Our members have a range of political and party affiliations but are unified in the belief that democracy and human rights in Iran are imperative to the national security of America and peace in the Middle East and beyond. In this honorable endeavor, we welcome congressional and executive branch engagement and will support their decisive decision-making regarding Iran.
OIAC Policy Statement
Dr. Majid Sadeghpour delivered the following at today’s briefing.
Organization of Iranian-American Communities-US (OIACUS), as the largest, most active and enduring grass root organization of Iranian-Americans welcomes the 115th Congress as well as 45th President of the United States Donald Trump to Washington, DC. We look forward to the opportunity to work with the United States Congress and the new President to shape a successful policy towards arguably the greatest threat to U.S. national security – the regime in Iran.
Iran’s domestic and foreign policies have and continue to be focused on establishing and preserving a theocratic empire which poses a direct threat to the people of Iran, the United States, and world peace.
In the wake of the nuclear agreement (otherwise known as the Joint Comprehensive Plan of Action, JCPOA) and associated initiatives, a major foreign policy challenge for the new administration will be to effectively manage the US relationship with the Islamic Republic of Iran. The new administration’s contempt for JCPOA is well stated. This disposition is also shared by most if not all Congressional Republicans, as well as by a surprisingly high number of leaders in the Democratic Party.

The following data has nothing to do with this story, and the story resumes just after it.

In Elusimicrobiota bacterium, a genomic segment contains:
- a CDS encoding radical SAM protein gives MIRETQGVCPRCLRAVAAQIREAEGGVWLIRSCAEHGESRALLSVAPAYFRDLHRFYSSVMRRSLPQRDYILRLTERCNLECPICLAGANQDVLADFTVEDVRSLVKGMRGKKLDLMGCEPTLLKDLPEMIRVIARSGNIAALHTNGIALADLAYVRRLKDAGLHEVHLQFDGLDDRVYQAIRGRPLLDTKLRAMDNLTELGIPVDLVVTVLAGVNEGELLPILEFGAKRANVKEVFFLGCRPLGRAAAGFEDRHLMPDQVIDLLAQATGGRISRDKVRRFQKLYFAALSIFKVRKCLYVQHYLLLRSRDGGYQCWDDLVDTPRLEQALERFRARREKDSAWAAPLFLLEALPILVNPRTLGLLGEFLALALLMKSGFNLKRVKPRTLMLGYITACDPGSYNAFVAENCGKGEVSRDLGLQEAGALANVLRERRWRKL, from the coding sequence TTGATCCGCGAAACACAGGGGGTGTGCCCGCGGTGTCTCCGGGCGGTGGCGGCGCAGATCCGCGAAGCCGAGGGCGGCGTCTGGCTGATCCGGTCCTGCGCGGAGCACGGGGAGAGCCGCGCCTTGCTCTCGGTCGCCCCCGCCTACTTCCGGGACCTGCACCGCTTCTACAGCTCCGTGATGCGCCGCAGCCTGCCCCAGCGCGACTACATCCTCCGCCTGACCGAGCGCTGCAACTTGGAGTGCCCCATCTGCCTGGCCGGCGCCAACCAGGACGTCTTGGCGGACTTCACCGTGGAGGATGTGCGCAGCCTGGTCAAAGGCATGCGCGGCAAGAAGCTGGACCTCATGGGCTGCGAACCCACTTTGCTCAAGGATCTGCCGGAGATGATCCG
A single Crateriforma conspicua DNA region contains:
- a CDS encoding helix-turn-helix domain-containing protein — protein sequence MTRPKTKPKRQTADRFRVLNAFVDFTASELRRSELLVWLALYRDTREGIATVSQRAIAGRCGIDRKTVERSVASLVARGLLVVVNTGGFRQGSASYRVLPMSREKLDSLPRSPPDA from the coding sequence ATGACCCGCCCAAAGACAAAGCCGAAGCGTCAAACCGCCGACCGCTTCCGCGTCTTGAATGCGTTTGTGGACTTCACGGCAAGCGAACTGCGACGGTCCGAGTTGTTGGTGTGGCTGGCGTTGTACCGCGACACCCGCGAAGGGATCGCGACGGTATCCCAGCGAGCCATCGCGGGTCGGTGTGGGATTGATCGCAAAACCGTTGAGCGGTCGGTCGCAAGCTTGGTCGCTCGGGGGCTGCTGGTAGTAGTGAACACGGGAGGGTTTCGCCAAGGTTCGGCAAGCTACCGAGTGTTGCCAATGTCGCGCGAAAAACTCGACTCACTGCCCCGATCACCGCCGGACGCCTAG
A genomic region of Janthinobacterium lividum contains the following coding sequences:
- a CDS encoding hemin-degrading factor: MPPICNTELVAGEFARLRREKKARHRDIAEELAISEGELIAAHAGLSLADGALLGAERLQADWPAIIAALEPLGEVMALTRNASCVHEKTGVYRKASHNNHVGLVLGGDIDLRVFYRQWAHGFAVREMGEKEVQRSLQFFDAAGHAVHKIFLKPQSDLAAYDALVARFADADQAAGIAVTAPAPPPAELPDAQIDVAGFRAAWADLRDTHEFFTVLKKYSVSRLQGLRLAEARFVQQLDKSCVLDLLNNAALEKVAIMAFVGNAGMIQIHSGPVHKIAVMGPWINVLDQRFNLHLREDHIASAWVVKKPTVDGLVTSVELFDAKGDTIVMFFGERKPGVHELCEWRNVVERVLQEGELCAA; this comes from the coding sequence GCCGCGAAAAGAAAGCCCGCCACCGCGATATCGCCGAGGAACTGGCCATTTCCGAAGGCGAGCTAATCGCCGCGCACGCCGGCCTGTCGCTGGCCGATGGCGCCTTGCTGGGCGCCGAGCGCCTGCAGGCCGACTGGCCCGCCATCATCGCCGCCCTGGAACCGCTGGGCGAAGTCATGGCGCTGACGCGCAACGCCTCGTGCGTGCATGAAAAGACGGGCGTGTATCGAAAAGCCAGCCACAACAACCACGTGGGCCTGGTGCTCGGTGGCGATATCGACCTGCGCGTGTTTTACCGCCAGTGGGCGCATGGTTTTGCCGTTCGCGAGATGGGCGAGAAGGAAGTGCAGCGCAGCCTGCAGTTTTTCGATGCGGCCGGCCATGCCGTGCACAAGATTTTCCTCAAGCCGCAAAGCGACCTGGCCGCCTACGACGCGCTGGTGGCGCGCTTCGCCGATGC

In testimony before Congress, the nominees and bi-partisan Senators clearly articulated their belief that “the Iran problem” is not limited to the weaknesses or strengths of the JCPOA in its current form, but also extend to the persistent extraterritorial belligerence of the Iranian regime and its egregious conduct at home (i.e. Iran’s atrocious Human Rights record).
Secretary of State Rex Tillerson, for example, indicated that he would call for a thorough review of the agreement, leaving open the need to cancel, renegotiate, strengthen, or replace the deal in the long run. Additionally, Secretary of Defense James Mattis described the Iranian regime as the biggest contributor to regional instability and added that American policy in Iraq and Afghanistan should be focused on countering Iran’s “malign influence,” which in his assessment has been growing.
Cabinet members in the administration of the 45th President of the United States have not stated such strong opinions on Iran policy in a vacuum. The wealth of intelligence on the validity of their concerns notwithstanding, 23 prominent former US officials underscored these very policy points and more in a recent bipartisan letter to President Trump.